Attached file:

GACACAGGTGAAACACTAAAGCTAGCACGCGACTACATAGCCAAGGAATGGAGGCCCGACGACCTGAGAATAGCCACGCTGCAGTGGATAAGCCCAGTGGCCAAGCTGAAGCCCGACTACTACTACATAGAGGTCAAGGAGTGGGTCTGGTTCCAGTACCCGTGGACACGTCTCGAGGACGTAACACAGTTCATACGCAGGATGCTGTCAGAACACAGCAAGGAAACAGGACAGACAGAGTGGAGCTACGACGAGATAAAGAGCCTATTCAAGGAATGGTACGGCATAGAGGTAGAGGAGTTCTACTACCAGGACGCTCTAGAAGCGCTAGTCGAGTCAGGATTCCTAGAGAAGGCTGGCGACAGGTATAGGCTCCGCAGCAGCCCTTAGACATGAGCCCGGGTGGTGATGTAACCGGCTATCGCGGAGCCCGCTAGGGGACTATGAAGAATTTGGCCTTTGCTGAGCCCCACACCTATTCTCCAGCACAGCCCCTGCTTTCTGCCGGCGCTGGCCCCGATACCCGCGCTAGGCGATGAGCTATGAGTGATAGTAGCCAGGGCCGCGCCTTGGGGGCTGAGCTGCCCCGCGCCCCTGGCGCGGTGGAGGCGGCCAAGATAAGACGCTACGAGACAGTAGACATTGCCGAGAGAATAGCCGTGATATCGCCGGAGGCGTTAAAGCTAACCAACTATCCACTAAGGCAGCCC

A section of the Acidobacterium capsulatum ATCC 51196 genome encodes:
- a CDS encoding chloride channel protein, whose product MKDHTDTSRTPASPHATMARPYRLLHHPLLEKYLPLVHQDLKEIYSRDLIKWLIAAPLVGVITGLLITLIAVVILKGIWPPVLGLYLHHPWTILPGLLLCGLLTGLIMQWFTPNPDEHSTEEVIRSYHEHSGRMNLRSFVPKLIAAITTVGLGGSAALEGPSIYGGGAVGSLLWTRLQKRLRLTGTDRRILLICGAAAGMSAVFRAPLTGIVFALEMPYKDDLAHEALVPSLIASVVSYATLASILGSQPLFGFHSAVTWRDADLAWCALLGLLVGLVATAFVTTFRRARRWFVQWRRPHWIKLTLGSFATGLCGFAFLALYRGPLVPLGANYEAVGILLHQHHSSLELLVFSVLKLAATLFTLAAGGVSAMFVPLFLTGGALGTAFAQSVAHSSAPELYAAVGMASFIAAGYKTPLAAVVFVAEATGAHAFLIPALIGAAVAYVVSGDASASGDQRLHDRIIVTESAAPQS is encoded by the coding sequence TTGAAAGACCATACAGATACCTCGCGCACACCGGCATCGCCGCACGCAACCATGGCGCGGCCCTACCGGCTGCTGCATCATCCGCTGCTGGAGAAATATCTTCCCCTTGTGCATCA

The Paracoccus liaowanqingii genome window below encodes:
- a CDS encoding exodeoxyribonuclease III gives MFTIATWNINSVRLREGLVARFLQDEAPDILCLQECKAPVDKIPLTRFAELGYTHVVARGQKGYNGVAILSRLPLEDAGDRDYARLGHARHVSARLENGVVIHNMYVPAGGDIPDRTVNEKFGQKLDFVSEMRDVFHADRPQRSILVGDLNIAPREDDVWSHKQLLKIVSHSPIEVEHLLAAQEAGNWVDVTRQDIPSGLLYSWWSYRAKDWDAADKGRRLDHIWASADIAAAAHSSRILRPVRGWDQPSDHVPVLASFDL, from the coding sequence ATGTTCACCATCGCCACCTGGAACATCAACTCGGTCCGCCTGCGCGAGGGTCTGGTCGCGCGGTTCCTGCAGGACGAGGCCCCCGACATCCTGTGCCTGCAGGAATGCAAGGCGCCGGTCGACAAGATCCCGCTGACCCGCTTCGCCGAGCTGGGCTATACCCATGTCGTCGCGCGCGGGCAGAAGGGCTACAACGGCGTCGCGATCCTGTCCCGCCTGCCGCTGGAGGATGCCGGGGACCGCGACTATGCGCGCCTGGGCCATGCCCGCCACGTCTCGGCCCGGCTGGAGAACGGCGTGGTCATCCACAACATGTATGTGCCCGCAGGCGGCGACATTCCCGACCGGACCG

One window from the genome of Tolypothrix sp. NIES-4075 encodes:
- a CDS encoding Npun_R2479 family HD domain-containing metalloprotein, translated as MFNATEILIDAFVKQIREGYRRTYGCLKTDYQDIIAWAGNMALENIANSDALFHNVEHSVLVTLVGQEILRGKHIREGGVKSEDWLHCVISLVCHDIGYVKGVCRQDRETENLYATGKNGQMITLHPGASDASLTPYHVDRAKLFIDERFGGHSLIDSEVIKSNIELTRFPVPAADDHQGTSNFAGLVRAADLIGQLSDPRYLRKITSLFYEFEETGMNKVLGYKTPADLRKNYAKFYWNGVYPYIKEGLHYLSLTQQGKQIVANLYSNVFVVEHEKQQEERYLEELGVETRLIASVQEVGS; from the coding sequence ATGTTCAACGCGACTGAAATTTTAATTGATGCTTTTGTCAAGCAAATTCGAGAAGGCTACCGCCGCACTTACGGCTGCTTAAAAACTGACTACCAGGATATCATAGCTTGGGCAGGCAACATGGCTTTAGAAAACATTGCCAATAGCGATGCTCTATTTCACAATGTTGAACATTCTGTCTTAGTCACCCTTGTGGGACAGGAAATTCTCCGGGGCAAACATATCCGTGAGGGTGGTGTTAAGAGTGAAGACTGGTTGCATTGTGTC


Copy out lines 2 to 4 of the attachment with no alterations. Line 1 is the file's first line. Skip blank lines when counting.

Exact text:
A section of the Acidobacterium capsulatum ATCC 51196 genome encodes:
- a CDS encoding chloride channel protein, whose product MKDHTDTSRTPASPHATMARPYRLLHHPLLEKYLPLVHQDLKEIYSRDLIKWLIAAPLVGVITGLLITLIAVVILKGIWPPVLGLYLHHPWTILPGLLLCGLLTGLIMQWFTPNPDEHSTEEVIRSYHEHSGRMNLRSFVPKLIAAITTVGLGGSAALEGPSIYGGGAVGSLLWTRLQKRLRLTGTDRRILLICGAAAGMSAVFRAPLTGIVFALEMPYKDDLAHEALVPSLIASVVSYATLASILGSQPLFGFHSAVTWRDADLAWCALLGLLVGLVATAFVTTFRRARRWFVQWRRPHWIKLTLGSFATGLCGFAFLALYRGPLVPLGANYEAVGILLHQHHSSLELLVFSVLKLAATLFTLAAGGVSAMFVPLFLTGGALGTAFAQSVAHSSAPELYAAVGMASFIAAGYKTPLAAVVFVAEATGAHAFLIPALIGAAVAYVVSGDASASGDQRLHDRIIVTESAAPQS is encoded by the coding sequence TTGAAAGACCATACAGATACCTCGCGCACACCGGCATCGCCGCACGCAACCATGGCGCGGCCCTACCGGCTGCTGCATCATCCGCTGCTGGAGAAATATCTTCCCCTTGTGCATCA

The Paracoccus liaowanqingii genome window below encodes: